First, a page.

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What hyper-converged network details should I consider?

No longer a second-class citizen to compute and storage, networking is now integral to most HCIs. Keep in mind certain networking facts when adopting hyper-convergence, however.

Early iterations of hyper-converged infrastructure were simple beasts. They combined storage, compute and a hypervisor to provide to a simple method by which to deploy enterprise virtual machines. These offerings succeeded spectacularly, leading to an explosion in the number of hyper-converged systems vendors. Those earliest versions of hyper-convergence mostly left out the network, however.

Those initial hyper-converged infrastructure (HCI) systems consumed the network and supported it insofar as they connected to switches. They limited networking consumption to creating tightly knit clusters, but that was often the extent of network support. Hyper-converged network concerns generally revolved around the potential for a network-induced bottleneck arising as more nodes were added to a cluster.

Frankly, that's still something of a concern. But more troubling is the fact that vendors continued to treat the hyper-converged network as something to be consumed. Thankfully, modern iterations of HCI platforms treat the network as a first-class citizen, thereby bringing the hyper-converged network fully into the hyper-convergence fold.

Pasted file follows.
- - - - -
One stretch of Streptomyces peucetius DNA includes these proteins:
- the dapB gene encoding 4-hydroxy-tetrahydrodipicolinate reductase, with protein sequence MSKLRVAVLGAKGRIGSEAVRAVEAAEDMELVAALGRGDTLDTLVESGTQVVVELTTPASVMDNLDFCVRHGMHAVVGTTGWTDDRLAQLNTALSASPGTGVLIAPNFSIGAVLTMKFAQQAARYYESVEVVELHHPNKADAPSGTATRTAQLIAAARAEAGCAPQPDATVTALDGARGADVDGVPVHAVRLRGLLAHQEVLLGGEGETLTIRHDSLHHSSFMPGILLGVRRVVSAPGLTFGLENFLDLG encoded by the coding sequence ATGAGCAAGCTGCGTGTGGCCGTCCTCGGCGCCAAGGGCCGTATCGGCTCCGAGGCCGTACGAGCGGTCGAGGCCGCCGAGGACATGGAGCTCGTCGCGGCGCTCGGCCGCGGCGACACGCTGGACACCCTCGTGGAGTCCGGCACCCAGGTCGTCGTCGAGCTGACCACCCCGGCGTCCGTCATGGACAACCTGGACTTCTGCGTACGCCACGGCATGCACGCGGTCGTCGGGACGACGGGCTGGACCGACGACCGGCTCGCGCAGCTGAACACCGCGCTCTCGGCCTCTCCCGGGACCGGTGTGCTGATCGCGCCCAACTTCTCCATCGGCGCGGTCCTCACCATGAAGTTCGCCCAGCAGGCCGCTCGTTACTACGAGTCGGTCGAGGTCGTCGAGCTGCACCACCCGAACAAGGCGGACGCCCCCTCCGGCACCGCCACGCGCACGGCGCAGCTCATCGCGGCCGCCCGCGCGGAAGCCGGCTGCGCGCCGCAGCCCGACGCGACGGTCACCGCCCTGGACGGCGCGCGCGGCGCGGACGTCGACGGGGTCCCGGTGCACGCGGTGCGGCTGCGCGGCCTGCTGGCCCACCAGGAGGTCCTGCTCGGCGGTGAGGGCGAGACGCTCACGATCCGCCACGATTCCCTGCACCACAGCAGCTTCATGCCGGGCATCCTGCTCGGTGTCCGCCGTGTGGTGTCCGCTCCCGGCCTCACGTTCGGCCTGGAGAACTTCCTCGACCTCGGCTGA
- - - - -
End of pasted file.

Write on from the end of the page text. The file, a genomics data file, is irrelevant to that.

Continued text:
HCI vendors and the hyper-converged network

Take Hewlett-Packard Enterprise (HPE), for instance. Thanks to HPE's acquisition of Plexxi, SimpliVity is being imbued with comprehensive software-defined networking (SDN) capabilities that will help scale SimpliVity HCI deployments well beyond the rack, while enabling high-availability mesh networks and the flexibility often associated with SDN.

Network structure and governing policies with Nutanix Flow
Nutanix Flow visually represents network structure and the policies governing each component element.

Others are in the networking game as well.

In Nutanix's quest for hyper-converged platform dominance, the company has extended its core hyper-converged system with tools such as its Flow SDN monitoring for HCIs. Flow brings to the Nutanix AHV hypervisor platform microsegmentation and comprehensive hyper-converged network visibility into data flows that can help organizations understand how applications in their environment really operate. Nutanix is also using the networking capabilities of its partners, including Arista, Big Switch, Cumulus and Juniper.

Meanwhile, as a part of its hybrid cloud offering, Scale Computing's Cloud Unity uses SDN to provide disaster-recovery-as-a-service capabilities. And VMware's vSAN can work nicely with VMware's NSX, which also provides comprehensive SDN capabilities not found in all HCI platforms.

Of course, these tools are just some of what's available on the HCI market for hyper-converged networking. When you're looking at HCI vendors, consider your networking needs, too. You might be able to find an HCI that can simplify data recovery, enhance security through microsegmentation or bring a full SDN stack for your hyper-converged environment.

A recent hyper-converged network test

The Toll Group recently tested 10 Gigabit Ethernet (GbE) networking against 25 GbE network connectivity for a hyper-converged infrastructure. The latter has a theoretical bandwidth 2.5 times faster than the former. They compared hyper-converged network performance using the HCIBench testing tool in a four-node VMware vSAN. The results clearly showed 10 GbE quickly becoming a bottleneck for bigger data blocks.

10 Gbe vs. 25 Gbe networking for hyper-converged infrastructure
Although 10 GbE and 25 GbE networking resulted in similar throughput results for 16 KB block sizes during tests, bottlenecks appeared with larger data blocks for 10 GbE.

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